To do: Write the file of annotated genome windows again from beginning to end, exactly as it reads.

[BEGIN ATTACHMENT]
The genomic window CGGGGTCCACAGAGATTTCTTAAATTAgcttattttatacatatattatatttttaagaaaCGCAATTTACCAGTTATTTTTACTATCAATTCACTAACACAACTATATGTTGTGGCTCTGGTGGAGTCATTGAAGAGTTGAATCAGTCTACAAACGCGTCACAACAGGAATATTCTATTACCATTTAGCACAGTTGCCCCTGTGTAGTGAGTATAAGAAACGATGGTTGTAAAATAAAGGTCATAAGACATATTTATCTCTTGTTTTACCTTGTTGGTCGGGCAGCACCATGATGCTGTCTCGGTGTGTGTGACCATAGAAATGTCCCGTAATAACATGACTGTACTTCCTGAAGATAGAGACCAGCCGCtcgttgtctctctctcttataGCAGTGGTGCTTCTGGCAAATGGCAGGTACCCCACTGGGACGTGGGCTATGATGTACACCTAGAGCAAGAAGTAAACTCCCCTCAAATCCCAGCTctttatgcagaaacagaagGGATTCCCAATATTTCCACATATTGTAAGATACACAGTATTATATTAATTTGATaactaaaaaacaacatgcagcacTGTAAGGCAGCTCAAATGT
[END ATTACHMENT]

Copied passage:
The genomic window CGGGGTCCACAGAGATTTCTTAAATTAgcttattttatacatatattatatttttaagaaaCGCAATTTACCAGTTATTTTTACTATCAATTCACTAACACAACTATATGTTGTGGCTCTGGTGGAGTCATTGAAGAGTTGAATCAGTCTACAAACGCGTCACAACAGGAATATTCTATTACCATTTAGCACAGTTGCCCCTGTGTAGTGAGTATAAGAAACGATGGTTGTAAAATAAAGGTCATAAGACATATTTATCTCTTGTTTTACCTTGTTGGTCGGGCAGCACCATGATGCTGTCTCGGTGTGTGTGACCATAGAAATGTCCCGTAATAACATGACTGTACTTCCTGAAGATAGAGACCAGCCGCtcgttgtctctctctcttataGCAGTGGTGCTTCTGGCAAATGGCAGGTACCCCACTGGGACGTGGGCTATGATGTACACCTAGAGCAAGAAGTAAACTCCCCTCAAATCCCAGCTctttatgcagaaacagaagGGATTCCCAATATTTCCACATATTGTAAGATACACAGTATTATATTAATTTGATaactaaaaaacaacatgcagcacTGTAAGGCAGCTCAAATGT